Trio of session musicians wishes to leave band’s musical trace in people’s memory; eyes Europe
While idol-centered K-pop has been heavily covered by the media, the Korean indie scene has received relatively little attention. This is the fourth installment of a series of interviews shedding light on the scene. ― Ed.
Although trio indie band Serengeti is not a household name, each member’s versatility as a session musician has long been proven among professional musicians and industry officials.
Yu Jeong-gyun, vocalist, bassist and the band leader, has been playing the bass for Onnine Ibalgwan (Sister’s Barbershop) on their studio albums for the past eight years and currently is a bassist for J.K. Kim Dong-wook’s jazz band Zebra.
Jang Dong-jin, has been playing drums for Big Bang’s studio albums, and performed at the idol group member Taeyang’s solo concert in September last year.
Chung Soo-wan, guitarist, has been working with singer Lee So-ra for her annual concerts for the past four years and is now a session guitarist for MBC’s program “I Am a Singer.”
“Although I have been a session musician for a long time, I was thirsty to create my own music in 2003. At that time, those two guys were really known as masters in Hongdae scene so I approached them and suggested we form a band,” said Yu, 31, who writes most of Serengeti’s songs.
“Although the band was formed in 2003, we thought we needed a unique color. For four years, we agonized over what kind of music style we should pursue,” Yu said.
The difficult four years went by and they finally debuted in 2008 with first album, “Afro Afro.”
Indie band Serengeti members pose for a photograph before an interview in Seoul on Thursday: (From left) Yu Jeong-gyun on vocals and bass, Jang Dong-jin on drums and Chung Soo-wan on guitar. (Lee Sang-sub/The Korea Herald)
The band defines its identity as “Afro soul funk band,” as all three members found the root of their favorite music in African music.
“We integrate African traditional music with modern soul and funk. I think it is quite unique,” Yu said.
The band has no keyboardist, which could limit the scope of diverse musical styles they can try.
However, the members were confident that the trio music can be still powerful.
“There are of course musicians who are making Afro music more pop-like, but the trio is enough to make the basics of our music,” Chung, 27, said.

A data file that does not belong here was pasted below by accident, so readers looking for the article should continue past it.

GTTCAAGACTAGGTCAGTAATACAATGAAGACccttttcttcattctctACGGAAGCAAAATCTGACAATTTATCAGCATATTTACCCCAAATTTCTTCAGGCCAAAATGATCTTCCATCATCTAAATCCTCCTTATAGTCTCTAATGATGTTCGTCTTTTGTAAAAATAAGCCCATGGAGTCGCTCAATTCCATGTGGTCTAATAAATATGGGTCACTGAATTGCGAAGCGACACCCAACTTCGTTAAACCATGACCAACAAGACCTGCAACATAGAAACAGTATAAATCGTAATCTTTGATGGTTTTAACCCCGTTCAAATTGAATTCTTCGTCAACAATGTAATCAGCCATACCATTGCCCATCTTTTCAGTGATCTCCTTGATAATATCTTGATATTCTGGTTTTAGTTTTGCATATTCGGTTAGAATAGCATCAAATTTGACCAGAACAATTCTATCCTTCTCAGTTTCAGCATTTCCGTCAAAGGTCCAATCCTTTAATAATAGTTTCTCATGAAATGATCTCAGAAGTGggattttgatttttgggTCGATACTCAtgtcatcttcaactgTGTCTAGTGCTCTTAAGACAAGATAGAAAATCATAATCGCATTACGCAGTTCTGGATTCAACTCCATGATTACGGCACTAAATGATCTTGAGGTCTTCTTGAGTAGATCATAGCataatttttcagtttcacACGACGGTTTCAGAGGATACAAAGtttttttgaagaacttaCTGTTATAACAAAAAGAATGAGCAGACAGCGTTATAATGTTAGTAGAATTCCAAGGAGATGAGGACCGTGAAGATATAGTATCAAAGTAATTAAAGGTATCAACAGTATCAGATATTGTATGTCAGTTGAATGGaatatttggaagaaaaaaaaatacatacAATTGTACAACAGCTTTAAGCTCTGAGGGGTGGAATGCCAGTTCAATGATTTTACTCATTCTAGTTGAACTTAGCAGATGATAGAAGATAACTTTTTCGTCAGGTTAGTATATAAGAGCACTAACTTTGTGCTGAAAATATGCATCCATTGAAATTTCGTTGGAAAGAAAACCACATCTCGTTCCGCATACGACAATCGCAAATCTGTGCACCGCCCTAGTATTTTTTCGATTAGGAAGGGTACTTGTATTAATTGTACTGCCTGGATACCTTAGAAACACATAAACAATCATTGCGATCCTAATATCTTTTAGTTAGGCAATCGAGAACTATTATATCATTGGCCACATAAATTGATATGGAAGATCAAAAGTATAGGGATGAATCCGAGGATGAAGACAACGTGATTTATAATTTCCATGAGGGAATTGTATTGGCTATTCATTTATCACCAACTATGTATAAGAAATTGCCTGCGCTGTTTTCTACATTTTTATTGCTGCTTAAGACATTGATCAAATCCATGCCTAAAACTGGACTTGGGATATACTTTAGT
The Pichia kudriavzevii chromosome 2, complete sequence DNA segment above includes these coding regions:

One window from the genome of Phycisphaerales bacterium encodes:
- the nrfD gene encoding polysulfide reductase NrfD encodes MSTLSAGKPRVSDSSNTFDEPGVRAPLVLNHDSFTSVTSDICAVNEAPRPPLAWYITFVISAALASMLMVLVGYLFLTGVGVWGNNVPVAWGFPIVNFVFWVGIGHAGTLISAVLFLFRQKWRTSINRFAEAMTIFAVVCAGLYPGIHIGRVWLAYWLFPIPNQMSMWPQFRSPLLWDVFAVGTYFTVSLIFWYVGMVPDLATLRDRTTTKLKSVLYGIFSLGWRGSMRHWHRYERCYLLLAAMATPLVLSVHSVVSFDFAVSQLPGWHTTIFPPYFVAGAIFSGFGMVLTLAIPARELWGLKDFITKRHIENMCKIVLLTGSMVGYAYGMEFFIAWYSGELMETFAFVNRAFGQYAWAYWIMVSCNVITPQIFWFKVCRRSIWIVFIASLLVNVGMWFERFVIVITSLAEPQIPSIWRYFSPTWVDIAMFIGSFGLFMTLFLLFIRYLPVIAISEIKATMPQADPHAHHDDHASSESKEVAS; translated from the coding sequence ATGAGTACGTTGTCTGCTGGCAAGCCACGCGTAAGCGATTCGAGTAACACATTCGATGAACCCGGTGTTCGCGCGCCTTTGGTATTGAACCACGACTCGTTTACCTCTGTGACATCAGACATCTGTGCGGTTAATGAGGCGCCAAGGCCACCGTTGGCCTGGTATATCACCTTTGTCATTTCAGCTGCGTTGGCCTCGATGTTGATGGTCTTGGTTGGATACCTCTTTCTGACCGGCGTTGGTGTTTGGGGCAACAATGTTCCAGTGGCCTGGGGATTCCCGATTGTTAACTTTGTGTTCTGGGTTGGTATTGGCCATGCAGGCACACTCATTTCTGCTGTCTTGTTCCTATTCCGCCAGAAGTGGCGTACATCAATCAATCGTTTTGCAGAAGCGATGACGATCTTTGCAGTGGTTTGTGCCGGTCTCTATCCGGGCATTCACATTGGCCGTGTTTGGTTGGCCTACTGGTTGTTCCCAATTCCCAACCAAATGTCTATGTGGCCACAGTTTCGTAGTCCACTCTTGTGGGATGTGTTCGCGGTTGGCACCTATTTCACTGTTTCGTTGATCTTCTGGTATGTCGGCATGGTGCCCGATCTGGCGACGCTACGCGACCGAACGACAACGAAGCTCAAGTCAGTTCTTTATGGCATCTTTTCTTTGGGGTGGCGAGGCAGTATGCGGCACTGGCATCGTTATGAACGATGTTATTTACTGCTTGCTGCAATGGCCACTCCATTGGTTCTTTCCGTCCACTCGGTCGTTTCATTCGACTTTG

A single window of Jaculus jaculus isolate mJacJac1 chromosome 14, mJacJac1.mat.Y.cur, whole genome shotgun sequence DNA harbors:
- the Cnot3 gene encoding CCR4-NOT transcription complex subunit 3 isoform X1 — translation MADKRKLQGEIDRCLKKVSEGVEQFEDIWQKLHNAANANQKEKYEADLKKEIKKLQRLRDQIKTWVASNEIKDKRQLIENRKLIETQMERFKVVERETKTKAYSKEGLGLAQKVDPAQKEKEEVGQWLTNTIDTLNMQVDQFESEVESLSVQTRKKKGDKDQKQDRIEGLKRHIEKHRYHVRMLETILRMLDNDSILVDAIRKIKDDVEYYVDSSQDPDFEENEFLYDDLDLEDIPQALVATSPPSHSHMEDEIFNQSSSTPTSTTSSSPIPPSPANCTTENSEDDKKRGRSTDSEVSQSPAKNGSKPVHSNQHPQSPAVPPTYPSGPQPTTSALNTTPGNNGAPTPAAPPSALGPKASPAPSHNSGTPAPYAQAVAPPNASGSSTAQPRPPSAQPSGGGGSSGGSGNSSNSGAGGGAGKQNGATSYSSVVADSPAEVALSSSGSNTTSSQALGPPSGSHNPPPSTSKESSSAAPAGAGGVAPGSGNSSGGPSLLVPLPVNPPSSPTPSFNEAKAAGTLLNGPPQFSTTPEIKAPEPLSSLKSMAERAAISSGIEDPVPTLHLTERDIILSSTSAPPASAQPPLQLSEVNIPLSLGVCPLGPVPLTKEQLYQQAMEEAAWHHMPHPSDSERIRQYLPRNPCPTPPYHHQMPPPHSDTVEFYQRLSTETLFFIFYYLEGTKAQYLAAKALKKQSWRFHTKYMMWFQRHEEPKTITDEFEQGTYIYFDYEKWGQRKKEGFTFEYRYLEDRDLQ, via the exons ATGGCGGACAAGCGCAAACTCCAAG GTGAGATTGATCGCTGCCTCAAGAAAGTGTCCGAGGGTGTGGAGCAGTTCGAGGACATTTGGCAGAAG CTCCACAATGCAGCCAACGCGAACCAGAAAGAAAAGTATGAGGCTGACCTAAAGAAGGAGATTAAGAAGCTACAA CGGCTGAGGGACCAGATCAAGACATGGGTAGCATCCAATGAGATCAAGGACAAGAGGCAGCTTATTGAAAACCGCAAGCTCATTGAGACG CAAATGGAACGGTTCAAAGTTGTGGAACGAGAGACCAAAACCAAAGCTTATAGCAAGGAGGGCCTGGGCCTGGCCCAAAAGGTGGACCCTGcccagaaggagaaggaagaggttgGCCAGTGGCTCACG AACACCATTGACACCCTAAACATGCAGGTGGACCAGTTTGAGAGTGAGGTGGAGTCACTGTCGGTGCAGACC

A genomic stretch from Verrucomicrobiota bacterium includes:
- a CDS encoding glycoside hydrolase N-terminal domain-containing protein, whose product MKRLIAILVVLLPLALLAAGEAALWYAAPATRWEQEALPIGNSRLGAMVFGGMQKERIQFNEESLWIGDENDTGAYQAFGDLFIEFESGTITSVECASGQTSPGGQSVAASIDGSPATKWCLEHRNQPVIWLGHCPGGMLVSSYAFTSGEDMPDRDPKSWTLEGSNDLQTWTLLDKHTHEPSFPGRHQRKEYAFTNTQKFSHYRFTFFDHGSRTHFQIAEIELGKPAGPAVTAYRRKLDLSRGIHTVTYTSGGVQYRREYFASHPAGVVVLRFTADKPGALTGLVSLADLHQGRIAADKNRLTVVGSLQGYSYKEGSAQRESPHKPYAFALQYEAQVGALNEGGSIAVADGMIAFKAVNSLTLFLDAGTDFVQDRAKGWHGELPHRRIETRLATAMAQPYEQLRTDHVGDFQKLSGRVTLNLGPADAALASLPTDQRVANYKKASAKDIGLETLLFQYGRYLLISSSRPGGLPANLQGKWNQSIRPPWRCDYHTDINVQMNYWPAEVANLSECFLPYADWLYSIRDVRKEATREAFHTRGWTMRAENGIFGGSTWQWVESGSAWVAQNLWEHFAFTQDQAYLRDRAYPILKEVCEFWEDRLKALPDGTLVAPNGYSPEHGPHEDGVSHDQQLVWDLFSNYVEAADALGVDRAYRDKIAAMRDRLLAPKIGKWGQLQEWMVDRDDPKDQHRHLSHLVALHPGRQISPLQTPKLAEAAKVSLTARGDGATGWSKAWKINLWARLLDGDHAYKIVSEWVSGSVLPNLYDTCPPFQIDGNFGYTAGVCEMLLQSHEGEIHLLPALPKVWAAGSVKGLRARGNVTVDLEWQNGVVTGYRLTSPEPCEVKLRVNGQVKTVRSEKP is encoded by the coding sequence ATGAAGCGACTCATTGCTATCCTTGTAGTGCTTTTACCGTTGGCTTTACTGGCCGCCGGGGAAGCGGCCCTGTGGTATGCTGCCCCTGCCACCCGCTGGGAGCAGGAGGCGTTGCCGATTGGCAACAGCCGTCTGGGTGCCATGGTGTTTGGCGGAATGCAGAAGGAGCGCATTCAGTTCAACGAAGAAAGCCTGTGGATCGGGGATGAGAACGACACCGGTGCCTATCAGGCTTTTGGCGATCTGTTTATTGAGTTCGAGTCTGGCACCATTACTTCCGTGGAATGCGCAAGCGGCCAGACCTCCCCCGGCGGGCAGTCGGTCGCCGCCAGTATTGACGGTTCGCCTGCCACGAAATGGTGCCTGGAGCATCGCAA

During the first year after their debut album, the band rarely skipped a day without a performance. From clubs to festivals to solo concerts to concert projects, the band did a show almost every day to make their names known to the public.
After the 2009 second album “Oasis” and numerous performances since, they released a third album, “Colors of Love” on June 21.
“The theme of the third album is love, which made the tracks quite bright and light. We tried to show diverse emotions in love,” Yu said.
The album starts with the first track, “Free Hug,” a jolly acoustic guitar and light beat-based song filled with optimistic lyrics about anticipating love.
The second track “Geudaedo Nal,” (loosely translated as “Can You Also Love Me”), is currently the most popular track, featuring nine-member brass band Kingston Rudieska on funky beats.
“This album can be recommended as summer vacation music. When it rains a lot in summer, the song ‘Everything, Like a Dream’ is recommended,” said Chung.
The last track, “Great Migrations,” was originally created for the National Geographic Korea’s four-part documentary “Great Migrations,” Yu said.
Yu, a photographer, said he designed the album cover and the CD sleeve with photos he took with an analog camera.
He’s now holding his personal exhibition at Lomo Korea in Hongdae through July 24 where photos and books can be exchanged for free.
Although each member is busy working with other artists as session musicians, Serengeti hope to do music together for a long time, said drummer Jang, 28.
“Doing music together in a band, without changing any member, is never easy. We can have conflicts as a human being but we will be able to do music together as long as we have trust in music,” Jang said.
Listening to music brings up forgotten memories about certain times in the past and Serengeti hopes to leave some kind of trace in people’s memories, said Chung.
“You take out an old CD and listen to it. Suddenly, all the memories come to you really vividly. We want to be that kind of band,” Chung said.
Serengeti had some tours in Japan and Thailand and hopes to perform in Europe some day, Chung said.
By Kim Yoon-mi (firstname.lastname@example.org)